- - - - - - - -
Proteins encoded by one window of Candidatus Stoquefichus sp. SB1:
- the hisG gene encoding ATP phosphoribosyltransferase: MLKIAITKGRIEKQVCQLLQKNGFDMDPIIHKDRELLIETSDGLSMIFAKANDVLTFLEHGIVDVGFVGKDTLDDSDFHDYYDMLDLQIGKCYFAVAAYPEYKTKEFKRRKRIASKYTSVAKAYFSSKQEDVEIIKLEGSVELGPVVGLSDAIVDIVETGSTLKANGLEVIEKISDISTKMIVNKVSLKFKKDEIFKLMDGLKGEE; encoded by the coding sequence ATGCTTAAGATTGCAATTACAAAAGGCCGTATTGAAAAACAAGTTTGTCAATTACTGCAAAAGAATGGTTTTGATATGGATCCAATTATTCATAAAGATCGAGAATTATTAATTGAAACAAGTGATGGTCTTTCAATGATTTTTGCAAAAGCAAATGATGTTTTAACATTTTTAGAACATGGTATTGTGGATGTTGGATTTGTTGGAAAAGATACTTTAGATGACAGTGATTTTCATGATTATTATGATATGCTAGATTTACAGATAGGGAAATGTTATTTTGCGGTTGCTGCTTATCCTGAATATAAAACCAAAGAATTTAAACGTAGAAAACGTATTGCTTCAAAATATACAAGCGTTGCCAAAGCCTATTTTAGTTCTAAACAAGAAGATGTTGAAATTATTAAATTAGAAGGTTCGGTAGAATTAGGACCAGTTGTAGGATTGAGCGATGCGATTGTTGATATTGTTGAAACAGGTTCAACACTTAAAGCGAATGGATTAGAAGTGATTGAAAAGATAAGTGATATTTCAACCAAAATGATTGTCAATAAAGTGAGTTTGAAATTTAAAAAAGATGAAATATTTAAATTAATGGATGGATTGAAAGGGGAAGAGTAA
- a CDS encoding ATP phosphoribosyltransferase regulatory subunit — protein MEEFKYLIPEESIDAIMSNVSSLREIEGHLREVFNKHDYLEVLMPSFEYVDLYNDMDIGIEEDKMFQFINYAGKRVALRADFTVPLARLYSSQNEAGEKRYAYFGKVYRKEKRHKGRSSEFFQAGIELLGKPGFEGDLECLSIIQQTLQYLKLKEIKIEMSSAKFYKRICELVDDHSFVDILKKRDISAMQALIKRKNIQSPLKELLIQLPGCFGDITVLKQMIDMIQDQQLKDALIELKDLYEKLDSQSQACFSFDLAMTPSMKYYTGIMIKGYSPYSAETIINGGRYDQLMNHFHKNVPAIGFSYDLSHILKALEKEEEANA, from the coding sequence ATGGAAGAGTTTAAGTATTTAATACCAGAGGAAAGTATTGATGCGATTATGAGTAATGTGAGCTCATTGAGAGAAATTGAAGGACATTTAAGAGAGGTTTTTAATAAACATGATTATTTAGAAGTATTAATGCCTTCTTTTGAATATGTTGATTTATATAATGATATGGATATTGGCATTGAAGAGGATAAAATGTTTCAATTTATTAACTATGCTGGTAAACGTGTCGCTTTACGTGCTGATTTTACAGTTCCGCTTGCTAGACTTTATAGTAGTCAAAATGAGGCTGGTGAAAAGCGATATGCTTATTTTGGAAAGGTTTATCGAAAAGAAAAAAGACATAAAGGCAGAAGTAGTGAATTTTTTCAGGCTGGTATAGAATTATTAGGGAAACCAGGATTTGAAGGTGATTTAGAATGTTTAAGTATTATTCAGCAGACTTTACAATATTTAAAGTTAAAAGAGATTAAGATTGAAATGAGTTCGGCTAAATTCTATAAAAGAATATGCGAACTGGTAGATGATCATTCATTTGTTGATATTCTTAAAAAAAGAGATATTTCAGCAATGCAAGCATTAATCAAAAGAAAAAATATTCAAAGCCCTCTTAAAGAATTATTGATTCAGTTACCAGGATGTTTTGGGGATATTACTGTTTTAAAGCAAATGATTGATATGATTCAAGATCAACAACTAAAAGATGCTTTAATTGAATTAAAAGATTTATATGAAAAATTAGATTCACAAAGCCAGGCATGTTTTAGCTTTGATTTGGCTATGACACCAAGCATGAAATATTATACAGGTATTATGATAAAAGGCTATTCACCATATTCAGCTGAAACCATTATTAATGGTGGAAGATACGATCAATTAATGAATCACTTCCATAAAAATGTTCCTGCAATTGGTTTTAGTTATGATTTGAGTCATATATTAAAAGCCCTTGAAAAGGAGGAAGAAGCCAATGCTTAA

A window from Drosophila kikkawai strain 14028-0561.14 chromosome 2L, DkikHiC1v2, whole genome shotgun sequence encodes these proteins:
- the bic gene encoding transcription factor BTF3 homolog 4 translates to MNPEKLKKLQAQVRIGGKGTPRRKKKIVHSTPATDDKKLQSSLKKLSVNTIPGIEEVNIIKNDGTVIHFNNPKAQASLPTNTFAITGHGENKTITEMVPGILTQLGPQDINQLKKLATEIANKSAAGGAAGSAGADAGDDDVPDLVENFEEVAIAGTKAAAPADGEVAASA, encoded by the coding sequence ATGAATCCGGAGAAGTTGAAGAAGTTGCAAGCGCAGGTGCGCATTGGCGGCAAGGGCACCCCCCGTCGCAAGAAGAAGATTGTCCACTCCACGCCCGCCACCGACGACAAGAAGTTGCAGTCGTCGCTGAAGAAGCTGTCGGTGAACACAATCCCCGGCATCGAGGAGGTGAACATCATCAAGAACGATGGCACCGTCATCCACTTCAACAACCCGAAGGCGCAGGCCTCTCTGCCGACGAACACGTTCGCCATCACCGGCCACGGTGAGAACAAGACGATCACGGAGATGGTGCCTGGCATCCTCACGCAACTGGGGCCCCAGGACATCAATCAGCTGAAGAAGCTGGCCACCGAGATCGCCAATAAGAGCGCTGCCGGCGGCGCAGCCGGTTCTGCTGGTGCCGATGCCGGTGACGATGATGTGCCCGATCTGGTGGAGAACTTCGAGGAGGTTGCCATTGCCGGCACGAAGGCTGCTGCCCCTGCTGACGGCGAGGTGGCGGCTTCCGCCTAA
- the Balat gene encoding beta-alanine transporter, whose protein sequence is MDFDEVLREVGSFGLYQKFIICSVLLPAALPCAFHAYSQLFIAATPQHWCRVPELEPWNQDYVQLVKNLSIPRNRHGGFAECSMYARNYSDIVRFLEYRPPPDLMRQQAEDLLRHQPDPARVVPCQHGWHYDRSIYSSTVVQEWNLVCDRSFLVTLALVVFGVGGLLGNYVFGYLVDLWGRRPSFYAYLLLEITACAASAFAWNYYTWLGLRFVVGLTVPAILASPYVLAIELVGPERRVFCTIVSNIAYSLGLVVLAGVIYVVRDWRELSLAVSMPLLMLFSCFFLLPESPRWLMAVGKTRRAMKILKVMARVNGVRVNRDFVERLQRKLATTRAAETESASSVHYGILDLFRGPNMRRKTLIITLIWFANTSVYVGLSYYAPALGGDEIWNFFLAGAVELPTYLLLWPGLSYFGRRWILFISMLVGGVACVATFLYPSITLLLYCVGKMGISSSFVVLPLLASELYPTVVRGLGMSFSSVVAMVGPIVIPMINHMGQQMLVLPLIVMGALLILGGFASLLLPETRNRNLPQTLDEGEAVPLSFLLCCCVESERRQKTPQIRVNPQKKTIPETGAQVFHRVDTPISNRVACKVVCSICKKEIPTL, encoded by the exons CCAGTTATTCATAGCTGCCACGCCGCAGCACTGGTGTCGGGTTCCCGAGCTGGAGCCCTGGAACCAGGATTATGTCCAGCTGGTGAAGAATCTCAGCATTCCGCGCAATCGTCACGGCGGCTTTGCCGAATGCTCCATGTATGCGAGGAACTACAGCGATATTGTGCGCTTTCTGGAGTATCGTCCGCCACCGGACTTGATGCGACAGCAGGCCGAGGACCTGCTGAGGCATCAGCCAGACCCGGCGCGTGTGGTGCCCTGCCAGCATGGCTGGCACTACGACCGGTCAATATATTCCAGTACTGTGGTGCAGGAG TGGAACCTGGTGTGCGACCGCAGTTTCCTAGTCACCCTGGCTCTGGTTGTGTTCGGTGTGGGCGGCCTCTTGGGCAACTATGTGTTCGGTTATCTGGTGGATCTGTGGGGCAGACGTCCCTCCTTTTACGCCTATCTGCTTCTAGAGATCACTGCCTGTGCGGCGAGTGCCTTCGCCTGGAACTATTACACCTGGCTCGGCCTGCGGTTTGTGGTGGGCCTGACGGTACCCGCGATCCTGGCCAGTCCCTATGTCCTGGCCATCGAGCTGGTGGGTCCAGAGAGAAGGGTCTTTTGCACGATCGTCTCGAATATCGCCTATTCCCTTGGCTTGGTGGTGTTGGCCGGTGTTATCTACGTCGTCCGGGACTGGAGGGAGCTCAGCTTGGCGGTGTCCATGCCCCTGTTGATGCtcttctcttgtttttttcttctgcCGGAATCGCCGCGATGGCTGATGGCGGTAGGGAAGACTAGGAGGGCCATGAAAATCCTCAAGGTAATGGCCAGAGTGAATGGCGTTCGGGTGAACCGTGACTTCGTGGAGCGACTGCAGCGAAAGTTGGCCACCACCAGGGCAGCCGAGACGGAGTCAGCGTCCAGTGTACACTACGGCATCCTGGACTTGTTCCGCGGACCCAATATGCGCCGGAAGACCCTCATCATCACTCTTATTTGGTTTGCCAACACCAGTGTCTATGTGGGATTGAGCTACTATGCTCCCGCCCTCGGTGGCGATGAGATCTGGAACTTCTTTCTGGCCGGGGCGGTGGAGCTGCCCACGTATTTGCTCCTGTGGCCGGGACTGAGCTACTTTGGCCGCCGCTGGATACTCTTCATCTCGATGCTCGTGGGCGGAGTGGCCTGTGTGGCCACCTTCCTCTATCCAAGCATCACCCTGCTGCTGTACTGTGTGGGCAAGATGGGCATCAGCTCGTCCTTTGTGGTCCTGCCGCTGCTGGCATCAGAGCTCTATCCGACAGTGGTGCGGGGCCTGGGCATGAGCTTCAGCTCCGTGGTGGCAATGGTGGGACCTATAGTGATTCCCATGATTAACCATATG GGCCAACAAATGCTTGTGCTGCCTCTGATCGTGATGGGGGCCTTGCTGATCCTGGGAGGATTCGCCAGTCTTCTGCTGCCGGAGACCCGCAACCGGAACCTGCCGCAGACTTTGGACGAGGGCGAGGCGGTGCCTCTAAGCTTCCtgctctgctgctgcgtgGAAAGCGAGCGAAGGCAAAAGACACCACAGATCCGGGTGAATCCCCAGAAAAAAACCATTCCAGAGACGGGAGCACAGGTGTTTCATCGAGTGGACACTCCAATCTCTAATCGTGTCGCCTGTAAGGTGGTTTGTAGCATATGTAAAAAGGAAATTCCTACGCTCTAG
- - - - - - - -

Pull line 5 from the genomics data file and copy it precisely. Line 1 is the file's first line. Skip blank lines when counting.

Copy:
- the bic gene encoding transcription factor BTF3 homolog 4 translates to MNPEKLKKLQAQVRIGGKGTPRRKKKIVHSTPATDDKKLQSSLKKLSVNTIPGIEEVNIIKNDGTVIHFNNPKAQASLPTNTFAITGHGENKTITEMVPGILTQLGPQDINQLKKLATEIANKSAAGGAAGSAGADAGDDDVPDLVENFEEVAIAGTKAAAPADGEVAASA, encoded by the coding sequence ATGAATCCGGAGAAGTTGAAGAAGTTGCAAGCGCAGGTGCGCATTGGCGGCAAGGGCACCCCCCGTCGCAAGAAGAAGATTGTCCACTCCACGCCCGCCACCGACGACAAGAAGTTGCAGTCGTCGCTGAAGAAGCTGTCGGTGAACACAATCCCCGGCATCGAGGAGGTGAACATCATCAAGAACGATGGCACCGTCATCCACTTCAACAACCCGAAGGCGCAGGCCTCTCTGCCGACGAACACGTTCGCCATCACCGGCCACGGTGAGAACAAGACGATCACGGAGATGGTGCCTGGCATCCTCACGCAACTGGGGCCCCAGGACATCAATCAGCTGAAGAAGCTGGCCACCGAGATCGCCAATAAGAGCGCTGCCGGCGGCGCAGCCGGTTCTGCTGGTGCCGATGCCGGTGACGATGATGTGCCCGATCTGGTGGAGAACTTCGAGGAGGTTGCCATTGCCGGCACGAAGGCTGCTGCCCCTGCTGACGGCGAGGTGGCGGCTTCCGCCTAA